The discovery of a bomb casing in a lake in northern Minnesota’s Big Bog—technically named the Red Lake Peatlands—led Doug Easthouse, DNR park manager of the Big Bog State Recreation Area and two other state parks, to research how a bomb got into the bog. What he uncovered was almost 20 years of military history when the Big Bog was used as a bombing and artillery range.
Easthouse first heard about the bomb in August 2010 from two researchers who had been studying the ecosystem of bogs since the 1970s. They found the bomb casing in the bog’s two-acre Hillman Lake, while looking for a meteorite they thought had created the lake.
Sometimes called Minnesota’s last true wilderness, Big Bog, which covers about 500 square miles and is the largest in the lower 48 states, was formed over the past 5,000 years. It is located north of Red Lake in the northern unit of the two-unit Big Bog State Recreation Area. A mile-long (1.6 km) boardwalk with benches and interpretive signs allows visitors to explore the “islands” of stunted spruce within the sprawling bog, which contains open wetlands and unique plants.
In his article “Bombing the Big Bog” in the Minnesota Conservation Volunteer (Jan.-Feb. 2016), Easthouse wrote, “…during World War II and the beginning of the Cold War, the roar of low-flying military planes dive-bombing targets rocked this place. So did the rapid fire of .50-caliber machine guns, the bark of howitzers, and the shock of huge explosions in the night sky.”
It was during World War II that the U.S. Army established a bombing and anti-aircraft range in the Red Lake Peatland. From 1947 to 1952, pilots flew over this bog, bombing targets all day and into the night with miniature AN MK-23 practice bombs, 100-pound water-filled bombs and .50 sub-caliber aircraft rockets.
When the war ended and Cold War began between the West and the Soviet Union, there were fears the U.S. would be attacked by the Russians. Duluth was named the 11th most strategic air target in the U.S., and their National Guard units became anti-aircraft artillery units. Huge convoys of trucks moved troops and howitzers to northern Minnesota to train at the bog during the summer months, from 1948 to 1953.
Easthouse wrote in his article, “During weeklong encampments, brave pilots in B-26 bombers flew over the bog, towing targets for guard units to fire at. F-51 Mustang fighters stationed in Minneapolis would rip through the sky to catch B-26s and pepper the targets they towed. Radio-controlled, 8-foot-long unmanned planes darted across the bog as men on the ground tried to shoot them down.”
From 1949 to 1951, a co-operative bombing project called Operation Woosh between the Naval Reserve and the Minnesota Department of Conservation, helped create a habitat for moose by dropping live bombs to create wallowing holes for some 5,000 moose to find protection from biting insects. In a Letter to the Editor in Popular Mechanics 1951, Bill Greer, Lt. Commander, USNR, NAS Minneapolis, wrote about how the project used “heavy weapons of war” to blast holes in the “floating cover of the Red Lake bog area, thus forming new wallows…Twenty-five one-ton bombs and an equal number of 1,000-pounders blasted 50 craters in the bog.”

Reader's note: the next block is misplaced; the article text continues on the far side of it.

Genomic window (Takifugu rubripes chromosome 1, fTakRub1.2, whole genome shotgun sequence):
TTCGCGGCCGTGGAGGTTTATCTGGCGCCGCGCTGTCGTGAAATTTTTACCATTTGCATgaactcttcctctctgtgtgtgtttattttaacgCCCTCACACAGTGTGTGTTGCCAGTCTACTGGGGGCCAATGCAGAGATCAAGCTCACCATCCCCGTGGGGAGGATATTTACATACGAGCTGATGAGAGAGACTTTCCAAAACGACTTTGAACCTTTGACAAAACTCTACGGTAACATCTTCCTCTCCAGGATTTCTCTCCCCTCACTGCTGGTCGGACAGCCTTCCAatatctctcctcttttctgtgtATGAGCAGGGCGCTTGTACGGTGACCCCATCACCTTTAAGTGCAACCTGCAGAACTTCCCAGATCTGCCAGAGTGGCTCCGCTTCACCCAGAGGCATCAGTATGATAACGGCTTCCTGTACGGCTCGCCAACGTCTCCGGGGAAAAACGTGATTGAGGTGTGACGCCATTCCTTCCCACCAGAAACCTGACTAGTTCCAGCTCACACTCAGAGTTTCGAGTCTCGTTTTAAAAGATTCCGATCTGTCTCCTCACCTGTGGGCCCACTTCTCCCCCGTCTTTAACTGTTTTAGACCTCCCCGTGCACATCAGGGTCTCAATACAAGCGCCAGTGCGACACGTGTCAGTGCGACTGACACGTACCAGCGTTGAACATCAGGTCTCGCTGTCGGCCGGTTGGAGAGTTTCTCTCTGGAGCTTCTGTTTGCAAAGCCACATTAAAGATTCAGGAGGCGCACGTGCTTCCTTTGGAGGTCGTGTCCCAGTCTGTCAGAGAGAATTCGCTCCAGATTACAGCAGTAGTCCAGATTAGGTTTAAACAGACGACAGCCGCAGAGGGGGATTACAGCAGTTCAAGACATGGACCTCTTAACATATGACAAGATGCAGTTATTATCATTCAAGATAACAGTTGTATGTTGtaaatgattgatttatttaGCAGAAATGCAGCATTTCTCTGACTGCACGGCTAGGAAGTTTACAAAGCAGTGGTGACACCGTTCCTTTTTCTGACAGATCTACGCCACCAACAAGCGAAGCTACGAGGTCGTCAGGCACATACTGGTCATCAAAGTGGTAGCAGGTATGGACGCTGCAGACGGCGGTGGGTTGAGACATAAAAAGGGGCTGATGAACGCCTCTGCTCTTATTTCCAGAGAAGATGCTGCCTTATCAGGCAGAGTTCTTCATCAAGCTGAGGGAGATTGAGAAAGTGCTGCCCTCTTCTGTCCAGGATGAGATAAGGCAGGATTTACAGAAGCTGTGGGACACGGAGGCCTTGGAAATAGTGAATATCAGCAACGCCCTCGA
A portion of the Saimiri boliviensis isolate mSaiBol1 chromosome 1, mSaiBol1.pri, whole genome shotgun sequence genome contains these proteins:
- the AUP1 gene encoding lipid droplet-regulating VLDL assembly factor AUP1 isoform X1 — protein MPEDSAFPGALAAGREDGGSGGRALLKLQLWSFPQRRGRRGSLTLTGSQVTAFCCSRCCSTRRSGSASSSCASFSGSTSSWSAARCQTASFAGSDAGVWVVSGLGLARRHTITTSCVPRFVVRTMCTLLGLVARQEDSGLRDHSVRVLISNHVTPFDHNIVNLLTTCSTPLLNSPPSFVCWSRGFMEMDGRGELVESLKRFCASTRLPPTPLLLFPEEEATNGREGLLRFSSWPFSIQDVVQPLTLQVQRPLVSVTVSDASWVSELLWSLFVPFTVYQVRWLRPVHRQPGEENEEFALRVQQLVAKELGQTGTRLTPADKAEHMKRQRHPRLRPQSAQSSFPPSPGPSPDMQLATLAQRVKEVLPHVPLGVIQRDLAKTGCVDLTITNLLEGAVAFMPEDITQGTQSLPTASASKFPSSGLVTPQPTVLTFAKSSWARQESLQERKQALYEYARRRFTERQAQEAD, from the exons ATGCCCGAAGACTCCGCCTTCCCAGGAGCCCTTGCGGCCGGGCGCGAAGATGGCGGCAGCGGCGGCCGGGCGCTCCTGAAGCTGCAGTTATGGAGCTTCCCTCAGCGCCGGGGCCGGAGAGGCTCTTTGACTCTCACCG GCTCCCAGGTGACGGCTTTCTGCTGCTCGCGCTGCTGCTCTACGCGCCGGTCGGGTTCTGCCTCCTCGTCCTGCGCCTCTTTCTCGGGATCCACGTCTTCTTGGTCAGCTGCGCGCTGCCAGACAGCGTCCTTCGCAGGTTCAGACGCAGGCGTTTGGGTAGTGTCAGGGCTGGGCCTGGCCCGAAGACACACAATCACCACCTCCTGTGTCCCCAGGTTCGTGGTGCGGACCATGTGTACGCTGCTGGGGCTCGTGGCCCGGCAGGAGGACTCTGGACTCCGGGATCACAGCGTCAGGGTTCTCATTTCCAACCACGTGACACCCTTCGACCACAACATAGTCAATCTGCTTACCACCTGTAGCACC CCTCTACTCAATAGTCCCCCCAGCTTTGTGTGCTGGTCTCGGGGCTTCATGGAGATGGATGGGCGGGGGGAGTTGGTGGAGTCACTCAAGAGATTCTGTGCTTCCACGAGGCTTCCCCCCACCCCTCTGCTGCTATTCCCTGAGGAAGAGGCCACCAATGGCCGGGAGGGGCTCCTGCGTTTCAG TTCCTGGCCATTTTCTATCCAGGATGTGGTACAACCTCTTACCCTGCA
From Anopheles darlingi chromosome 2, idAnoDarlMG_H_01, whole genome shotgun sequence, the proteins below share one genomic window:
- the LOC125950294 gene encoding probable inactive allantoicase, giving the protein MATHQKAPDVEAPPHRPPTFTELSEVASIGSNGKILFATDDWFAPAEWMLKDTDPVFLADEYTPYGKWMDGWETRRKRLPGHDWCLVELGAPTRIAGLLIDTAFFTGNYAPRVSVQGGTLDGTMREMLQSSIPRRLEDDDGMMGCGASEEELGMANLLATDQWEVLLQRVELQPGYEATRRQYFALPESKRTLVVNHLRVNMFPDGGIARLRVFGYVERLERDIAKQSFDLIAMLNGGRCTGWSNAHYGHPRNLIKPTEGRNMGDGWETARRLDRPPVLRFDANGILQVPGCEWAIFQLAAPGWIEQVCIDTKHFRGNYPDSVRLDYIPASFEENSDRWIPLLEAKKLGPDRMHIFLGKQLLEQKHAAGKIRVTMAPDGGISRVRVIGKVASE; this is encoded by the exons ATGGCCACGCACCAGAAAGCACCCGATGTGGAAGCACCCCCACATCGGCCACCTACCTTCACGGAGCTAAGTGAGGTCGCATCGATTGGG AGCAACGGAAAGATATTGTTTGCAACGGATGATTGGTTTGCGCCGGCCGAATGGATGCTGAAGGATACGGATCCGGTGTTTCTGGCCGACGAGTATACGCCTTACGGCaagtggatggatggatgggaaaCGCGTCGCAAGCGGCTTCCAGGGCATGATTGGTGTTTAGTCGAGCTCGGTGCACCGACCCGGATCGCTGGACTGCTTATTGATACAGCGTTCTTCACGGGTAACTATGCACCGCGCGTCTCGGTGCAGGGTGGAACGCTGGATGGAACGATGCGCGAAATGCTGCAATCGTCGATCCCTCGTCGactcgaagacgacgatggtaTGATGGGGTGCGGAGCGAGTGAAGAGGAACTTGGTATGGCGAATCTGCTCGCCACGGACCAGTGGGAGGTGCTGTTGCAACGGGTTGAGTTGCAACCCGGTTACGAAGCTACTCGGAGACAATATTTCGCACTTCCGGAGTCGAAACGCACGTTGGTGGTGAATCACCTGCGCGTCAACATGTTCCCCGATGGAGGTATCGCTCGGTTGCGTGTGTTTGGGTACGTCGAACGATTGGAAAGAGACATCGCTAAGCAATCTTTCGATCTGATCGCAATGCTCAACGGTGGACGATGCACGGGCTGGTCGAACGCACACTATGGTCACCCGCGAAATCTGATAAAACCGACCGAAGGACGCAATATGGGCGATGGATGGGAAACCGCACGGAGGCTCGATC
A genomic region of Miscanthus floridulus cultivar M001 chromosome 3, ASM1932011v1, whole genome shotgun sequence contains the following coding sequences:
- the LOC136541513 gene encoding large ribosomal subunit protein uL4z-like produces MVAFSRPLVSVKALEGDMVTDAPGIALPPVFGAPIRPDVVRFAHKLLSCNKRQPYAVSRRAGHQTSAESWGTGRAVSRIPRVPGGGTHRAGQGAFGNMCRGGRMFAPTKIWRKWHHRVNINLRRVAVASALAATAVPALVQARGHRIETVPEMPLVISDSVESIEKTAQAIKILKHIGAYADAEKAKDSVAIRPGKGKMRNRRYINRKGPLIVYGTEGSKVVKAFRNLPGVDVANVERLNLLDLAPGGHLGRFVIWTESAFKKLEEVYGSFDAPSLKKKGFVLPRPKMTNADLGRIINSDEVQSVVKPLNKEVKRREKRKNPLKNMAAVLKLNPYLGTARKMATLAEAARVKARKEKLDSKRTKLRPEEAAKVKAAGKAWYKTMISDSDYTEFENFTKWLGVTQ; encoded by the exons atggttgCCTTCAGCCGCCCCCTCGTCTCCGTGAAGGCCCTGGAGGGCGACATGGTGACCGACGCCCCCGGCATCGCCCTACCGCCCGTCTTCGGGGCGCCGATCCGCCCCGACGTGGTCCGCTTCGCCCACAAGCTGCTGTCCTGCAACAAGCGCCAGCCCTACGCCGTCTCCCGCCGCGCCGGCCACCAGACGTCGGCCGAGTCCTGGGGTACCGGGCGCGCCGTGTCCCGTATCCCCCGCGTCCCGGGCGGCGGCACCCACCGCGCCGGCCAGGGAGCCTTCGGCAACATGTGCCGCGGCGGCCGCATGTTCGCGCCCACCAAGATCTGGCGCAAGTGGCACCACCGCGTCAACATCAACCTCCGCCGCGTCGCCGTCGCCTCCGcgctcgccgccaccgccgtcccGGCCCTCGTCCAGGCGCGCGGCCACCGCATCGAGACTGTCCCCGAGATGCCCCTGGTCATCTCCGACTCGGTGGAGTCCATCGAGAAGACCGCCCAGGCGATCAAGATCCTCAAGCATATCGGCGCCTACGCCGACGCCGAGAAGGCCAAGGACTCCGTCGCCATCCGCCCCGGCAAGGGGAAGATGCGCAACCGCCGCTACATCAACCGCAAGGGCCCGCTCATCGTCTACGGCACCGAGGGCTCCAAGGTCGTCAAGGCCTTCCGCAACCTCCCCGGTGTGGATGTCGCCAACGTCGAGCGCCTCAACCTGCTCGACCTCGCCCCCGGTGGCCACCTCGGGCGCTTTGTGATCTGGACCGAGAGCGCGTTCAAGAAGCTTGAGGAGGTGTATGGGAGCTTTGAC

The bog also played a role in Operation Deep Freeze, a project from 1951 to 1955 set up by U.S. Air Force and Sandia National Laboratories. Northern Minnesota was chosen to test fuses for nuclear bombs in cold conditions that were similar to Soviet Union winters. In 1951, B-36 Peacemakers and B-47 Stratojet bombers flew from bases in New Mexico and South Dakota, carrying the giant Mark IV bomb without is nuclear core. Mark IV weighed nearly 11,000 pounds, was 60 inches in diameter, 128 inches in length, and would be set to detonate about 3,000 feet above a lighted target on Upper Red Lake. It was similar to the atomic bomb dropped in Nagasaki, Japan.
In 1953, an Australian newspaper reported in an article from Canada, “Atom Bomb Tests in Minnesota” that the civil defense director of International Falls had said in a ‘secret’ joint meeting with Canadians that B-36 Peacemaker bombers in early 1953 had dropped three separate atomic bombs with the nuclear material removed and detonated them 4,000 feet above Upper Red Lake. The report was denied by the AEC.
In his article, “Red Lake Peatland Atomic Fuse Test,” Jesse Olson wrote, “The fuse tested over Upper Red Lake belonged to the implosion-type bomb. This meant that even without the nuclear material, the bomb contained thousands of pounds of conventional explosives.”
The atomic bombs were fitted with parachutes so they would slowly fall toward the ground, giving planes time to get away from the area. The altitude fuses being tested would detonate the bomb when they reached the proper height above the ground.
Sometime in the 1960s, all military activity ceased and the bog began to heal. Floating mats of sphagnum now cover most of the moose wallows. In 1975, the National Park Service designated the Upper Red Lake Peatland as a National Natural Landmark under the Historic Sites Act.
By Elle Andra-Warner